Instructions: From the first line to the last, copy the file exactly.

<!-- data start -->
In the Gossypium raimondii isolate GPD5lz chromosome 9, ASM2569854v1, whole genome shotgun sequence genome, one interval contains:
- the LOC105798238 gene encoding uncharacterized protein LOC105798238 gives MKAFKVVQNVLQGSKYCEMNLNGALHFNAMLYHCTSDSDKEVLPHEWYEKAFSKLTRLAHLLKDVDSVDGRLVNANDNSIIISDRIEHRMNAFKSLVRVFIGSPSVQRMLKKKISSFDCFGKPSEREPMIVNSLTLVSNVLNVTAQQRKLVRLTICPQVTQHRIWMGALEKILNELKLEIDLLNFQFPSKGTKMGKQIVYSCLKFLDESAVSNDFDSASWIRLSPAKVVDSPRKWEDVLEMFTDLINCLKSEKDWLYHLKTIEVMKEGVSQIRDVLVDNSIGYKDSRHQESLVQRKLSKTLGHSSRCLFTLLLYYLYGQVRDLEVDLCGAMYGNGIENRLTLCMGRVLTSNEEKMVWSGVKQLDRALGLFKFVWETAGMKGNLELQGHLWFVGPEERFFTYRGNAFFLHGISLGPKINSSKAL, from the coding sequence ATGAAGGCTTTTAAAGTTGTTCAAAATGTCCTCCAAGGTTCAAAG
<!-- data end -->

In the Gossypium raimondii isolate GPD5lz chromosome 9, ASM2569854v1, whole genome shotgun sequence genome, one interval contains:
- the LOC105798238 gene encoding uncharacterized protein LOC105798238 gives MKAFKVVQNVLQGSKYCEMNLNGALHFNAMLYHCTSDSDKEVLPHEWYEKAFSKLTRLAHLLKDVDSVDGRLVNANDNSIIISDRIEHRMNAFKSLVRVFIGSPSVQRMLKKKISSFDCFGKPSEREPMIVNSLTLVSNVLNVTAQQRKLVRLTICPQVTQHRIWMGALEKILNELKLEIDLLNFQFPSKGTKMGKQIVYSCLKFLDESAVSNDFDSASWIRLSPAKVVDSPRKWEDVLEMFTDLINCLKSEKDWLYHLKTIEVMKEGVSQIRDVLVDNSIGYKDSRHQESLVQRKLSKTLGHSSRCLFTLLLYYLYGQVRDLEVDLCGAMYGNGIENRLTLCMGRVLTSNEEKMVWSGVKQLDRALGLFKFVWETAGMKGNLELQGHLWFVGPEERFFTYRGNAFFLHGISLGPKINSSKAL, from the coding sequence ATGAAGGCTTTTAAAGTTGTTCAAAATGTCCTCCAAGGTTCAAAG